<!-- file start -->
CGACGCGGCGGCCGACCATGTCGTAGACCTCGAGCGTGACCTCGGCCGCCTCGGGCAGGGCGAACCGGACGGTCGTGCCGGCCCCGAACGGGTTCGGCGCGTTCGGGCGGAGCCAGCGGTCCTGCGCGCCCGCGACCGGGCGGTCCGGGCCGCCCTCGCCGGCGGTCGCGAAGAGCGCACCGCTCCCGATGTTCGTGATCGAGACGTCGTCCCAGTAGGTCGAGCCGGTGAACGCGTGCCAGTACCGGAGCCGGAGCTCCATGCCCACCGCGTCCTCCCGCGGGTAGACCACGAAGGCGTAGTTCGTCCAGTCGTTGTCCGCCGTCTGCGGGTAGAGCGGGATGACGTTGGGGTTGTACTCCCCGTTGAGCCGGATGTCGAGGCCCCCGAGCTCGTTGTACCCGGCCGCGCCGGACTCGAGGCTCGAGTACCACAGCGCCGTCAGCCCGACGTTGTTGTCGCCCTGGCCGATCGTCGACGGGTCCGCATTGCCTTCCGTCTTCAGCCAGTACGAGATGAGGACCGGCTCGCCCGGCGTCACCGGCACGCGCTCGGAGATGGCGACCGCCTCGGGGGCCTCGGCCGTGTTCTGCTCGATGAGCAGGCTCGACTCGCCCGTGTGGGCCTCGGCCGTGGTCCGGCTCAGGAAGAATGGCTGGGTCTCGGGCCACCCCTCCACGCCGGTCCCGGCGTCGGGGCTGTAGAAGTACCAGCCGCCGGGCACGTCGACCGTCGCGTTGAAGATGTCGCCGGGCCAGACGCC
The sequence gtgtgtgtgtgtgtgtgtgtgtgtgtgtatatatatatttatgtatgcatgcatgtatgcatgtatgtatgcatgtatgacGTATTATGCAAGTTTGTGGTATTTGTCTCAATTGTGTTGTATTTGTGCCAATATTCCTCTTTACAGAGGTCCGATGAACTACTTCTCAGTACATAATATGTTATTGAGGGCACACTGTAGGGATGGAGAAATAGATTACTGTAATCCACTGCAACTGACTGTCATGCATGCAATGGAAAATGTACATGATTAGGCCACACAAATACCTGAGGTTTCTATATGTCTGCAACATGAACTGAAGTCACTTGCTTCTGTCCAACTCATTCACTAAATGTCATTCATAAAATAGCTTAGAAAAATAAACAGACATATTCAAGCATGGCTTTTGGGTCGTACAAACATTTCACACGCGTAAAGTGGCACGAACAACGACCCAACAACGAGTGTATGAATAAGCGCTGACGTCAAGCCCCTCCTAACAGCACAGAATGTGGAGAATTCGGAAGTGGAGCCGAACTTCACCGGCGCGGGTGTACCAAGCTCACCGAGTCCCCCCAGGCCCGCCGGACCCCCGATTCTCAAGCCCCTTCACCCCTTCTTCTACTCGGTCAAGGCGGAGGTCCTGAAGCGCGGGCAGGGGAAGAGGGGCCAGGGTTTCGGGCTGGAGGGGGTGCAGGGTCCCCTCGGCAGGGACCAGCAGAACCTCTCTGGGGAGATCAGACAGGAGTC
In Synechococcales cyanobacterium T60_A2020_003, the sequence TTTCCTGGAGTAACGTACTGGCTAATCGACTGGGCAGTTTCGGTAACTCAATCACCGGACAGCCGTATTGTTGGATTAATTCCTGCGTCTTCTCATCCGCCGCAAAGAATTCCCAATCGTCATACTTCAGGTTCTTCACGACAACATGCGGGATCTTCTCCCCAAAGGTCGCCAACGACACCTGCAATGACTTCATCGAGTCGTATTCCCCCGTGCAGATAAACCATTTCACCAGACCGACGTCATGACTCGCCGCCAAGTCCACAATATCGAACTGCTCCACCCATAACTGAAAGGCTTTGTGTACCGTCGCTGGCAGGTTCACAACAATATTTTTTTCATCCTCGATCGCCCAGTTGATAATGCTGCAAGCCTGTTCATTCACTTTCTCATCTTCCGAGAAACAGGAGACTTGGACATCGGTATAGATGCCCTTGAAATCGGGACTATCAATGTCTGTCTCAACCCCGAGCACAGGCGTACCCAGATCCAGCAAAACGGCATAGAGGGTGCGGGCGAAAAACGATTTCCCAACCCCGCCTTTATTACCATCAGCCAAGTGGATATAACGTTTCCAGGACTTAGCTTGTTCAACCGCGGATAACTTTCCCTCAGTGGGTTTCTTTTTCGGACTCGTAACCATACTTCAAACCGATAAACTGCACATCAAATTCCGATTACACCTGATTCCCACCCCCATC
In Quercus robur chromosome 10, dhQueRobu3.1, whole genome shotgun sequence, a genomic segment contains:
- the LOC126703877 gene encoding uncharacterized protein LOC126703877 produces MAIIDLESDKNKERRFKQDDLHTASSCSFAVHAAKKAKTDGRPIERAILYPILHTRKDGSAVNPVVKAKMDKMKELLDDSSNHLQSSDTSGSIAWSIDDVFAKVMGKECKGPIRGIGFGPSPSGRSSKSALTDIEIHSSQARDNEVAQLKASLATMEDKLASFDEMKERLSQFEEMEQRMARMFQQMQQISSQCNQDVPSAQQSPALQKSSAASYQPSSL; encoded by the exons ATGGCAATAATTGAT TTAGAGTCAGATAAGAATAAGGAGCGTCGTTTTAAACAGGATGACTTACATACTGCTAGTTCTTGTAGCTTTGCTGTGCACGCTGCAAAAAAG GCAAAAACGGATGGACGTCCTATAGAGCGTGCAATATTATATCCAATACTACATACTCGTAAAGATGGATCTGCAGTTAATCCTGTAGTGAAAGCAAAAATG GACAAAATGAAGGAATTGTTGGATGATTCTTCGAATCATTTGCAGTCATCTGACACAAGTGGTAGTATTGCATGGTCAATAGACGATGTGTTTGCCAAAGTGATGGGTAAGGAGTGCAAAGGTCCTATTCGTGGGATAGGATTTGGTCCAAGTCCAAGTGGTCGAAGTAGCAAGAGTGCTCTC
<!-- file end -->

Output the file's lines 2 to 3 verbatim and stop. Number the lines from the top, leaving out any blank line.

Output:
The sequence gtgtgtgtgtgtgtgtgtgtgtgtgtgtatatatatatttatgtatgcatgcatgtatgcatgtatgtatgcatgtatgacGTATTATGCAAGTTTGTGGTATTTGTCTCAATTGTGTTGTATTTGTGCCAATATTCCTCTTTACAGAGGTCCGATGAACTACTTCTCAGTACATAATATGTTATTGAGGGCACACTGTAGGGATGGAGAAATAGATTACTGTAATCCACTGCAACTGACTGTCATGCATGCAATGGAAAATGTACATGATTAGGCCACACAAATACCTGAGGTTTCTATATGTCTGCAACATGAACTGAAGTCACTTGCTTCTGTCCAACTCATTCACTAAATGTCATTCATAAAATAGCTTAGAAAAATAAACAGACATATTCAAGCATGGCTTTTGGGTCGTACAAACATTTCACACGCGTAAAGTGGCACGAACAACGACCCAACAACGAGTGTATGAATAAGCGCTGACGTCAAGCCCCTCCTAACAGCACAGAATGTGGAGAATTCGGAAGTGGAGCCGAACTTCACCGGCGCGGGTGTACCAAGCTCACCGAGTCCCCCCAGGCCCGCCGGACCCCCGATTCTCAAGCCCCTTCACCCCTTCTTCTACTCGGTCAAGGCGGAGGTCCTGAAGCGCGGGCAGGGGAAGAGGGGCCAGGGTTTCGGGCTGGAGGGGGTGCAGGGTCCCCTCGGCAGGGACCAGCAGAACCTCTCTGGGGAGATCAGACAGGAGTC
In Synechococcales cyanobacterium T60_A2020_003, the sequence TTTCCTGGAGTAACGTACTGGCTAATCGACTGGGCAGTTTCGGTAACTCAATCACCGGACAGCCGTATTGTTGGATTAATTCCTGCGTCTTCTCATCCGCCGCAAAGAATTCCCAATCGTCATACTTCAGGTTCTTCACGACAACATGCGGGATCTTCTCCCCAAAGGTCGCCAACGACACCTGCAATGACTTCATCGAGTCGTATTCCCCCGTGCAGATAAACCATTTCACCAGACCGACGTCATGACTCGCCGCCAAGTCCACAATATCGAACTGCTCCACCCATAACTGAAAGGCTTTGTGTACCGTCGCTGGCAGGTTCACAACAATATTTTTTTCATCCTCGATCGCCCAGTTGATAATGCTGCAAGCCTGTTCATTCACTTTCTCATCTTCCGAGAAACAGGAGACTTGGACATCGGTATAGATGCCCTTGAAATCGGGACTATCAATGTCTGTCTCAACCCCGAGCACAGGCGTACCCAGATCCAGCAAAACGGCATAGAGGGTGCGGGCGAAAAACGATTTCCCAACCCCGCCTTTATTACCATCAGCCAAGTGGATATAACGTTTCCAGGACTTAGCTTGTTCAACCGCGGATAACTTTCCCTCAGTGGGTTTCTTTTTCGGACTCGTAACCATACTTCAAACCGATAAACTGCACATCAAATTCCGATTACACCTGATTCCCACCCCCATC